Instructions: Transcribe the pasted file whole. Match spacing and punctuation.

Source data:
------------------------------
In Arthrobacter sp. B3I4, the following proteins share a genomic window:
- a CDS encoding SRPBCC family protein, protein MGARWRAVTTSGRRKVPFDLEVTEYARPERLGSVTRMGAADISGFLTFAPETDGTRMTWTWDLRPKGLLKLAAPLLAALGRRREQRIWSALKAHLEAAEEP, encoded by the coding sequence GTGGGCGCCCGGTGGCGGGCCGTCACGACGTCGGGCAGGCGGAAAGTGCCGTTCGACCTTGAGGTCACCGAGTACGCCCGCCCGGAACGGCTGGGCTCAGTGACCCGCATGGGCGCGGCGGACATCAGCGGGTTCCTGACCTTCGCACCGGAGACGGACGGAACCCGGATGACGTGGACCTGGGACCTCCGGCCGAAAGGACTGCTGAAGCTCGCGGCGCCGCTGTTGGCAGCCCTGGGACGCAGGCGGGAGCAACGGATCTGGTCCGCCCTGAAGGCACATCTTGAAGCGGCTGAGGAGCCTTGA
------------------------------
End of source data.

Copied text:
In Arthrobacter sp. B3I4, the following proteins share a genomic window:
- a CDS encoding SRPBCC family protein, protein MGARWRAVTTSGRRKVPFDLEVTEYARPERLGSVTRMGAADISGFLTFAPETDGTRMTWTWDLRPKGLLKLAAPLLAALGRRREQRIWSALKAHLEAAEEP, encoded by the coding sequence GTGGGCGCCCGGTGGCGGGCCGTCACGACGTCGGGCAGGCGGAAAGTGCCGTTCGACCTTGAGGTCACCGAGTACGCCCGCCCGGAACGGCTGGGCTCAGTGACCCGCATGGGCGCGGCGGACATCAGCGGGTTCCTGACCTTCGCACCGGAGACGGACGGAACCCGGATGACGTGGACCTGGGACCTCCGGCCGAAAGGACTGCTGAAGCTCGCGGCGCCGCTGTTGGCAGCCCTGGGACGCAGGCGGGAGCAACGGATCTGGTCCGCCCTGAAGGCACATCTTGAAGCGGCTGAGGAGCCTTGA